2013 Wis. L. Rev. Online 1 (2013)

handle is hein.journals/wlron1 and id is 1 raw text is: COMMENT ON PROFESSOR SCHWARCZ'S ARTICLE
CONTROLLING FINANCIAL CHAOS
EMILIOS AVGOULEAS*
INTRODUCTION
With the devastating impact of the Global Financial Crisis still
reverberating around the globe, the Eurozone sinking ever deeper into a
sovereign debt and banking crisis, and the developed countries struggling
to climb out of the recession trap they have fallen into since 2008,
original thinking, like that offered by Professor Steven Schwarcz in his
Wisconsin Law Review article' is very welcome and timely. The
academic and policy-making communities share an unusually
widespread consensus regarding the causes of the Global Financial
Crisis. However, views on the right policies that will restore stability to
the global financial system tend to differ sharply. Professor Schwarcz
proposes a global liquidity mechanism for the wholesale banking sector,
since, in his view, most other measures to contain systemic risk in the
global financial system are likely to fail. I find the remedy intellectually
elegant and with strong theoretical merits. In principle, building a
liquidity provider of the kind suggested by Professor Schwarcz,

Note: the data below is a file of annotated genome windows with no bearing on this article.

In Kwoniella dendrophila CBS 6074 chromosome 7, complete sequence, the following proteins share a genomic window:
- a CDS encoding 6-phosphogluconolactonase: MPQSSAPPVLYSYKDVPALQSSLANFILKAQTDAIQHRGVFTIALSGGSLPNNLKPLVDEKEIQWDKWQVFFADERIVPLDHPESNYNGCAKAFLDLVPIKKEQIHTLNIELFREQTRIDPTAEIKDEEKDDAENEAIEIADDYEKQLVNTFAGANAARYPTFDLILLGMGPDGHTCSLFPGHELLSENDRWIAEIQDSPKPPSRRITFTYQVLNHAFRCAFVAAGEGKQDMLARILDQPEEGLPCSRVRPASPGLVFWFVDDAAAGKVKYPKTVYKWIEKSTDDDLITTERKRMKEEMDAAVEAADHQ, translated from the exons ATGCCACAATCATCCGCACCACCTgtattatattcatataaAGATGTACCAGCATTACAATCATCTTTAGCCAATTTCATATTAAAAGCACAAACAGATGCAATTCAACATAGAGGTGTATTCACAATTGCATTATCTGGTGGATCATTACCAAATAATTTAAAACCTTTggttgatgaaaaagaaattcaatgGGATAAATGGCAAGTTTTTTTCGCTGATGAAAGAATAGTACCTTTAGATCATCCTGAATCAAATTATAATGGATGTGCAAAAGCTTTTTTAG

especially if the source of liquidity could be at least partly privatized (as
he proposeS2), could go a great deal towards averting unnecessary
propagation of systemic risks through a liquidity crunch and thus reduce
the scope for bank bailouts, which entail intolerable costs to society and
the taxpayer. It is also an effective formula to counter the effects of fat
tails, which are based on tiny correlations of seemingly uncorrelated
risks and thus probably impossible to predict and guard against. In
practice, however, such a proposal would have to overcome very difficult
political and practical obstacles.
I. ARGUING THE CASE FOR A PRIVATIZED GLOBAL LIQUIDITY SCHEME
Professor Schwarcz notes in his article that [rlegulation could
protect the financial system in at least three ways: by limiting the triggers
*    Professor Emilios Avgouleas holds the chair in international banking law
and finance at the University of Edinburgh.
1.   Steven L. Schwarcz, Controlling Financial Chaos: The Power and Limits of
Law, 2012 Wis. L. REV. 815.
2.   Id. at 829-30.

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